When we lived in Christchurch our favourite haunt for Middle Eastern food was Sami's Cafe in Riccarton - always chicken shish tawook for my partner and falafel for me. You may say that we are creatures of habit, but I like to think that when you find something that seems as close to perfection as you can get, why would you choose anything else? And believe me when I tell you that Sami's falafel really are perfection - in fact if anyone knows where you can get better I'd like to hear about it. Not only is the food here great, but Sami himself is an absolute delight - it is so obvious when you watch him working that he pours so much love and pride into every single souvlaki he prepares - perhaps that's why they taste so good. Needless to say, whenever we revisit Christchurch these days, a meal at Sami's is always on the agenda. On one such recent visit Sami gave me a selection of their Sami's Kitchen range of spice blends to trial, and I'm enjoying experimenting with these (see note at the end of this post). There are four different blends in the range, each one prepared according to recipes that have been handed down through several generations of Sami's family, and all blends are free of gluten, wheat, MSG, and other fillers.
The first blend that I tried was the Shish Tawook, which I used to marinate some chicken pieces, which were then skewered and barbequed, and served with a peppery radish tzatziki and Chickpea, Feta & Coriander Salad which I shared with you a couple of weeks ago. This blend of spices includes, garlic, paprika, pimento, nutmeg, cinnamon and thyme, and the resulting kebabs (according to my partner) tasted just like the shish tawook that he enjoys at Sami's. The chicken once it came out of its marinade-bath was incredibly tender and the end result, although wonderfully flavourful, was not overtly spicy. It is likely therefore to appeal to a variety of palates, even those that might ordinarily eschew spicy foods or be wary of trying dishes that may be foreign to them. I think this could also work very well with a variety of seafood, especially shrimp, or as a rub to change up that Sunday evening roast chicken.
Hope you'll give this a try, and keep watching this space as I try out some of the other spice blends.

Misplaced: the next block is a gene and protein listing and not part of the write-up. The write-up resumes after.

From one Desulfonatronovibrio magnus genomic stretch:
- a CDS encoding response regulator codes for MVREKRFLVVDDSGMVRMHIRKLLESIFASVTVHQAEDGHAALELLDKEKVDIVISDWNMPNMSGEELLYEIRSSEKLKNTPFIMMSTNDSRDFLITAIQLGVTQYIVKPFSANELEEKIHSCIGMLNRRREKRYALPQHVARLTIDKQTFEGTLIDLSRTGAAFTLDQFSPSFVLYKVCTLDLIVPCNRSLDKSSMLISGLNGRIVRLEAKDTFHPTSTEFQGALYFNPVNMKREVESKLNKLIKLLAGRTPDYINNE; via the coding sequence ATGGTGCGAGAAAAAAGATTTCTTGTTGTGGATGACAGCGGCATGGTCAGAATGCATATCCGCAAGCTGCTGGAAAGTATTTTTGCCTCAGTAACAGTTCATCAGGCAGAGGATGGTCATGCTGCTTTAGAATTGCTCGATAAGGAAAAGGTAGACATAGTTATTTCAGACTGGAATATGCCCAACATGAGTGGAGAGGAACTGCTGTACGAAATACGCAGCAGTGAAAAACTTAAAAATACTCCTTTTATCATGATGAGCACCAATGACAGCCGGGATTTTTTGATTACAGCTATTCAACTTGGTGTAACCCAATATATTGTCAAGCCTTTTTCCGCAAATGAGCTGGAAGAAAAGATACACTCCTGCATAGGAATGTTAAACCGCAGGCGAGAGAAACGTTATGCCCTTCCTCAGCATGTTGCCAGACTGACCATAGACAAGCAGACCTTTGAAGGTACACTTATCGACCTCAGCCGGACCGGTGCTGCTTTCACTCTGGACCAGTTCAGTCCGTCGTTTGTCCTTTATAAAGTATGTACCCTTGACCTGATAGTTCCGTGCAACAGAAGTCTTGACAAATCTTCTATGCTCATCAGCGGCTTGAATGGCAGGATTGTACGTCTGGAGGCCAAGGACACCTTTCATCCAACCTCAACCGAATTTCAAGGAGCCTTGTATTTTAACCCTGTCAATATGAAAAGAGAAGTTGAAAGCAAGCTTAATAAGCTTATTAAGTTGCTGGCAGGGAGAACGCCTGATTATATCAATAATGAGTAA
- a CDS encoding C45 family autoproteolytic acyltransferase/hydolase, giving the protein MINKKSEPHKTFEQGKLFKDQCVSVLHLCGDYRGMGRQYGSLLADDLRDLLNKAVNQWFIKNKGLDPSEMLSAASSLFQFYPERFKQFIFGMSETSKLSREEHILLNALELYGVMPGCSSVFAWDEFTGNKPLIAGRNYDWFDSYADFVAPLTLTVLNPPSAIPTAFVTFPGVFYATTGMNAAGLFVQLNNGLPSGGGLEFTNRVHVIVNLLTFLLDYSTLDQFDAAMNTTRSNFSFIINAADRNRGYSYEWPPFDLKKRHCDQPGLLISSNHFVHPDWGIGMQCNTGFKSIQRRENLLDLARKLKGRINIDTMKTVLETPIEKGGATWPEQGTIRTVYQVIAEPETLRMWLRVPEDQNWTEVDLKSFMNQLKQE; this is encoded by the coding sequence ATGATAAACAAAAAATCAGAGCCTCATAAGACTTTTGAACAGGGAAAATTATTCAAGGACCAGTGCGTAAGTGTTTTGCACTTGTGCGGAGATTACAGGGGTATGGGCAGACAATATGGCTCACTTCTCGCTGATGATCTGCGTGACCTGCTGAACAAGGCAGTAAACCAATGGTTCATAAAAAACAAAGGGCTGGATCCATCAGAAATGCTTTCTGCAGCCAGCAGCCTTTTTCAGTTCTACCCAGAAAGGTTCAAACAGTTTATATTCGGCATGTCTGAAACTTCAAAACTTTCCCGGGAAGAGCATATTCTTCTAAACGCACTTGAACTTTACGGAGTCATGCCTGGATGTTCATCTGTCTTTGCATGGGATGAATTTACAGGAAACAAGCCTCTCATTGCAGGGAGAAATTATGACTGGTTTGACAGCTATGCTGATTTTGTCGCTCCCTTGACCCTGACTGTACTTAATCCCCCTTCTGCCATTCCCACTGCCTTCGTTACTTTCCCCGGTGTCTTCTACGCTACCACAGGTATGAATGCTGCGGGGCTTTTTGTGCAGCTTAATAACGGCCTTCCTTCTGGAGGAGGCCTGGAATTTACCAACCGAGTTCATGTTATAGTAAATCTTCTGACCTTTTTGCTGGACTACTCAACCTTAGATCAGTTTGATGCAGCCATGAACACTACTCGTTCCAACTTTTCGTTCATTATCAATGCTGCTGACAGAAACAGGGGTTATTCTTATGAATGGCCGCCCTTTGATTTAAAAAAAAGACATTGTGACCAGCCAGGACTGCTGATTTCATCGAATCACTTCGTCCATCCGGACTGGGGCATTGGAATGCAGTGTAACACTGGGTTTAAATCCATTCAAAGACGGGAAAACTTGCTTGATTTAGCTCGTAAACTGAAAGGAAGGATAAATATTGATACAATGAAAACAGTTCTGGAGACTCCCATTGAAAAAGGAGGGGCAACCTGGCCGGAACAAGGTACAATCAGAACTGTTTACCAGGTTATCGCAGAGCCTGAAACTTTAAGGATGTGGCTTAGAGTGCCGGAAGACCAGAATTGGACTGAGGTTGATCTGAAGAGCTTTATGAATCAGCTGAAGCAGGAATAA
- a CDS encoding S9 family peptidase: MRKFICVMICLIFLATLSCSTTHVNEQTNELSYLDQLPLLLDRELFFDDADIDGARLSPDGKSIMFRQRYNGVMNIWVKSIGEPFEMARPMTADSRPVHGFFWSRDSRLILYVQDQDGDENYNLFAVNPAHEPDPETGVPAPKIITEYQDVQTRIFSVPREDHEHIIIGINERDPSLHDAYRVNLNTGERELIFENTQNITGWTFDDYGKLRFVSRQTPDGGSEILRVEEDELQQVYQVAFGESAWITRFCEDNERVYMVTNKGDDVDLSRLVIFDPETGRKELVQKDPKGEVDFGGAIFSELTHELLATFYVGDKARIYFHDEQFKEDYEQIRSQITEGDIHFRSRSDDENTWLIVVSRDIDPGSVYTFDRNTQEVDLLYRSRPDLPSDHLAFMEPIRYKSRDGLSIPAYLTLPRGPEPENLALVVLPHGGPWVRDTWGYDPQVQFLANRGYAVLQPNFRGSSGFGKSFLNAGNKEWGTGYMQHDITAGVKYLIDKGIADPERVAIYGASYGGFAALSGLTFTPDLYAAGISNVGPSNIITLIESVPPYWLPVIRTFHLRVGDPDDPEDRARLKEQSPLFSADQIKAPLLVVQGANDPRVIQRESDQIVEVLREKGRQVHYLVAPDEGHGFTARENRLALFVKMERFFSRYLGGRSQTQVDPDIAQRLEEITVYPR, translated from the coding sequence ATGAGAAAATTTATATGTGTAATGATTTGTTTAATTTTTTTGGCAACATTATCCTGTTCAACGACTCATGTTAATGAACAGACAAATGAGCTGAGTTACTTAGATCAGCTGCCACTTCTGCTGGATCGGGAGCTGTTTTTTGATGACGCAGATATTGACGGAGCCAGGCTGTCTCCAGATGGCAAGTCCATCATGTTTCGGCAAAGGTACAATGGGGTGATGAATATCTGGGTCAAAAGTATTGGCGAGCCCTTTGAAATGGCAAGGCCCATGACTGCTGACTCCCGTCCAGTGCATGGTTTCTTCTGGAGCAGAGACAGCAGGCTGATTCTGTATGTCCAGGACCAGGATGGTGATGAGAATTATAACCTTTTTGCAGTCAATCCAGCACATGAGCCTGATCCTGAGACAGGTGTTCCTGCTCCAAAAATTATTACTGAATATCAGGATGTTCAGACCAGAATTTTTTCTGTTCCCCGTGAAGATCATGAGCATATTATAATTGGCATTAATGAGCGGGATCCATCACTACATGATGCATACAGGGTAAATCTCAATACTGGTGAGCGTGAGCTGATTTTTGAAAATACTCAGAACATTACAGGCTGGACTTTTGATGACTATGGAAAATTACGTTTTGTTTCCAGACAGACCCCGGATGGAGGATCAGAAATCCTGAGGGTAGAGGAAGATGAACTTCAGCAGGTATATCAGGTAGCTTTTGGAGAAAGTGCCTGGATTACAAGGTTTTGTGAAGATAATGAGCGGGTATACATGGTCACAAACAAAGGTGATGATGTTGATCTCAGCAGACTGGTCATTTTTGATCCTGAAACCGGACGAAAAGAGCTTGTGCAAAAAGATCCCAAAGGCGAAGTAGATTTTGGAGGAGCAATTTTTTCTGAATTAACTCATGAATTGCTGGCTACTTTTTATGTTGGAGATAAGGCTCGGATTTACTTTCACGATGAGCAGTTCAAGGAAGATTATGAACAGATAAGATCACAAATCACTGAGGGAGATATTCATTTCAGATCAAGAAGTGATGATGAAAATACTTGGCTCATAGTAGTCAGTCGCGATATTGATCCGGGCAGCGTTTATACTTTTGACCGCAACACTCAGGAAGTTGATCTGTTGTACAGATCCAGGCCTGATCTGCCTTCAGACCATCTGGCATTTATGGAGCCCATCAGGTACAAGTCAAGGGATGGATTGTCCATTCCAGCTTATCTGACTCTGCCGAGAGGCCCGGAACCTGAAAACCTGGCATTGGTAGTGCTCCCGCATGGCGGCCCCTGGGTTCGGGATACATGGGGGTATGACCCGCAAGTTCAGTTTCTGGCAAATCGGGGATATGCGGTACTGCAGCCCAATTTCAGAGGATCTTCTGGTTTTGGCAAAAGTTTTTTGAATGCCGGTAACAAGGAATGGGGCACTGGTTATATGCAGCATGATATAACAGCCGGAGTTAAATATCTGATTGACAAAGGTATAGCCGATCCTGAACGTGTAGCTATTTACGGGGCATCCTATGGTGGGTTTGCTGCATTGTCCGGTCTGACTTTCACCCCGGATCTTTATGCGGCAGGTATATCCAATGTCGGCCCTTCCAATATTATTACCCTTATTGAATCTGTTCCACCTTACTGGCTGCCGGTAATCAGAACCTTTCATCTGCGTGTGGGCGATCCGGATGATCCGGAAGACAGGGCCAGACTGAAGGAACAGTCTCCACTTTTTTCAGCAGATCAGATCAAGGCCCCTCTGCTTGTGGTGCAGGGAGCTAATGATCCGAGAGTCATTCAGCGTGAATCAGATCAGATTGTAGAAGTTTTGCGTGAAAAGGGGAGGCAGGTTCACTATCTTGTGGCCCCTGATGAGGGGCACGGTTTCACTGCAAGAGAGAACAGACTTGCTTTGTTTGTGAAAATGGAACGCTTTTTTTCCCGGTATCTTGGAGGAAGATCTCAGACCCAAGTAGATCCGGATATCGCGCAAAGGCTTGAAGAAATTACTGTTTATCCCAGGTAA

Chicken Shish Tawook with Radish Tzatziki Recipe
Makes 6 large kebabs
Click here for a printable copy of this recipe
For the marinade:
2 tablespoons Shish Tawook spice blend
2-3 tablespoons olive oil
juice of 1/2 lemon
1 garlic clove, finely minced
flaky sea salt
For the kebabs:
500g chicken thighs
6 button mushrooms
1 red pepper, deseeded and cut into 2.5 cm (1 inch) squares
6 bay leaves, fresh
For the tzatziki:
2 cups Greek yoghurt (see note below)
2 cloves garlic, finely minced
2 tablespoons extra virgin olive oil
juice of 1/2 lemon
4-6 medium radish (depending on size), finely grated
handful of fresh mint leaves, finely chopped
flaky sea salt & freshly ground black pepper
Begin with the marinade. In a medium sized bowl, mix together the spices, olive oil, lemon juice, garlic, and sea salt.
Cut the chicken thighs into 2.5 cm (1 inch) cubes, and add to the marinade. Mix well until all the chicken pieces are thoroughly coated. Refrigerate at least 3-4 hours, preferably overnight.
Thread onto skewers as follows: begin with a piece of red pepper, then 3 or 4 cubes of chicken, mushroom, 3 or 4 more cubes of chicken, another piece of red pepper, and lastly a bay leaf (folded in half).
Barbeque or grill until the chicken is completely cooked through - about 15 minutes.
While the chicken is marinating, prepare the tzatziki. Put the yoghurt into a bowl; stir in the garlic, olive oil and lemon, and blend well. Add the grated radish, fresh mint, a generous pinch of flaky sea salt and freshly ground black pepper. Mix well, taste and adjust seasoning as necessary.
Note: If you are lucky enough to live in a place where you can get Greek yoghurt, then use it. Unfortunately, here in New Zealand, although there are a number of yoghurts on the market now labelled as "Greek-style", they are still not like a true Greek yoghurt. I find the best way to approximate it is to put the yoghurt into a sieve lined with a paper towel, place the sieve over a bowl, and refrigerate for several hours to allow the whey to drain off.